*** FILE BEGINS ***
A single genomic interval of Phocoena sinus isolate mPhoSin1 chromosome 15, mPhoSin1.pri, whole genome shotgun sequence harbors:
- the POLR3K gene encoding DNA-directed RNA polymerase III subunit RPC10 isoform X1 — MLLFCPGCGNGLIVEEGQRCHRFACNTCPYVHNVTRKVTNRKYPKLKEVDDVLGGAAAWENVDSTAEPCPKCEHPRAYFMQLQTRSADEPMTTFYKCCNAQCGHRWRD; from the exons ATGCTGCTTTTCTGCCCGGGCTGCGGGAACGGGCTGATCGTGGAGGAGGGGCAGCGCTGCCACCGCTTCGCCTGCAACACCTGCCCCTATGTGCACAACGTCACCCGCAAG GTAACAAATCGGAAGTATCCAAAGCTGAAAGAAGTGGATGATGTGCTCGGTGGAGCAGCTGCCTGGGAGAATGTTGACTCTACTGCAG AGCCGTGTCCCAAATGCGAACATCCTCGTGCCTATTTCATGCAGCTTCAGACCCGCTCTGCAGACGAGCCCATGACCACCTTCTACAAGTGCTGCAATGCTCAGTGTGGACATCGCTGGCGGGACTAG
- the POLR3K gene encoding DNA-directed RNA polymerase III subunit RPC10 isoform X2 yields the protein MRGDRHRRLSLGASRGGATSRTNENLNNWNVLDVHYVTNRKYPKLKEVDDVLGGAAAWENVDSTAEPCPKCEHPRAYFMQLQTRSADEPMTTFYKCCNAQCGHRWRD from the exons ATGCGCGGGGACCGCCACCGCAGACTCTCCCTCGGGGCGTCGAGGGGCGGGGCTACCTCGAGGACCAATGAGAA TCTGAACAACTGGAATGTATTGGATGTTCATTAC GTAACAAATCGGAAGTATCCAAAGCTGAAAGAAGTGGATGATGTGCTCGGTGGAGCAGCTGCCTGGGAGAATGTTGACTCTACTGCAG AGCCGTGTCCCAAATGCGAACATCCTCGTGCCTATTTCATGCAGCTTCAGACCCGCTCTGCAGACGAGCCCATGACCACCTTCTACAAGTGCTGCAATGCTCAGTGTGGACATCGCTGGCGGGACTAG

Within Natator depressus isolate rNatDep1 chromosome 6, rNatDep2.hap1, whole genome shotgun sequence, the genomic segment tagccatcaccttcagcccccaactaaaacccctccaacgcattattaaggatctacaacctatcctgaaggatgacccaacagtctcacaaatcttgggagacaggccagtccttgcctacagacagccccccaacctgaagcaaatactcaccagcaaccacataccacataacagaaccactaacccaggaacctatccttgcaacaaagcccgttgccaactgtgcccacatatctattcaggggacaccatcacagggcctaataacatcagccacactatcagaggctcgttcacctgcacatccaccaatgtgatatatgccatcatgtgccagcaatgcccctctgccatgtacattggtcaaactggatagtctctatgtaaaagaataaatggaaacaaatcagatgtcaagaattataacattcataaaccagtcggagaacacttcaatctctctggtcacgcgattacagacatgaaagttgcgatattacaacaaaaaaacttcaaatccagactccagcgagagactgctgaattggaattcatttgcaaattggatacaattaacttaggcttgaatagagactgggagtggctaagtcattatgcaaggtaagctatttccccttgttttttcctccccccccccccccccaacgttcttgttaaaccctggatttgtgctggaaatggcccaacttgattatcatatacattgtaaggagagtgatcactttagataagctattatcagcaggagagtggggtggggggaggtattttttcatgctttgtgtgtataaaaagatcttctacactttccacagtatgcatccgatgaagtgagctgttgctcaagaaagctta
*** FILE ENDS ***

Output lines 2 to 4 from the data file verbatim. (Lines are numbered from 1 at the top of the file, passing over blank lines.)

- the POLR3K gene encoding DNA-directed RNA polymerase III subunit RPC10 isoform X1 — MLLFCPGCGNGLIVEEGQRCHRFACNTCPYVHNVTRKVTNRKYPKLKEVDDVLGGAAAWENVDSTAEPCPKCEHPRAYFMQLQTRSADEPMTTFYKCCNAQCGHRWRD; from the exons ATGCTGCTTTTCTGCCCGGGCTGCGGGAACGGGCTGATCGTGGAGGAGGGGCAGCGCTGCCACCGCTTCGCCTGCAACACCTGCCCCTATGTGCACAACGTCACCCGCAAG GTAACAAATCGGAAGTATCCAAAGCTGAAAGAAGTGGATGATGTGCTCGGTGGAGCAGCTGCCTGGGAGAATGTTGACTCTACTGCAG AGCCGTGTCCCAAATGCGAACATCCTCGTGCCTATTTCATGCAGCTTCAGACCCGCTCTGCAGACGAGCCCATGACCACCTTCTACAAGTGCTGCAATGCTCAGTGTGGACATCGCTGGCGGGACTAG
- the POLR3K gene encoding DNA-directed RNA polymerase III subunit RPC10 isoform X2 yields the protein MRGDRHRRLSLGASRGGATSRTNENLNNWNVLDVHYVTNRKYPKLKEVDDVLGGAAAWENVDSTAEPCPKCEHPRAYFMQLQTRSADEPMTTFYKCCNAQCGHRWRD from the exons ATGCGCGGGGACCGCCACCGCAGACTCTCCCTCGGGGCGTCGAGGGGCGGGGCTACCTCGAGGACCAATGAGAA TCTGAACAACTGGAATGTATTGGATGTTCATTAC GTAACAAATCGGAAGTATCCAAAGCTGAAAGAAGTGGATGATGTGCTCGGTGGAGCAGCTGCCTGGGAGAATGTTGACTCTACTGCAG AGCCGTGTCCCAAATGCGAACATCCTCGTGCCTATTTCATGCAGCTTCAGACCCGCTCTGCAGACGAGCCCATGACCACCTTCTACAAGTGCTGCAATGCTCAGTGTGGACATCGCTGGCGGGACTAG

Within Natator depressus isolate rNatDep1 chromosome 6, rNatDep2.hap1, whole genome shotgun sequence, the genomic segment tagccatcaccttcagcccccaactaaaacccctccaacgcattattaaggatctacaacctatcctgaaggatgacccaacagtctcacaaatcttgggagacaggccagtccttgcctacagacagccccccaacctgaagcaaatactcaccagcaaccacataccacataacagaaccactaacccaggaacctatccttgcaacaaagcccgttgccaactgtgcccacatatctattcaggggacaccatcacagggcctaataacatcagccacactatcagaggctcgttcacctgcacatccaccaatgtgatatatgccatcatgtgccagcaatgcccctctgccatgtacattggtcaaactggatagtctctatgtaaaagaataaatggaaacaaatcagatgtcaagaattataacattcataaaccagtcggagaacacttcaatctctctggtcacgcgattacagacatgaaagttgcgatattacaacaaaaaaacttcaaatccagactccagcgagagactgctgaattggaattcatttgcaaattggatacaattaacttaggcttgaatagagactgggagtggctaagtcattatgcaaggtaagctatttccccttgttttttcctccccccccccccccccaacgttcttgttaaaccctggatttgtgctggaaatggcccaacttgattatcatatacattgtaaggagagtgatcactttagataagctattatcagcaggagagtggggtggggggaggtattttttcatgctttgtgtgtataaaaagatcttctacactttccacagtatgcatccgatgaagtgagctgttgctcaagaaagctta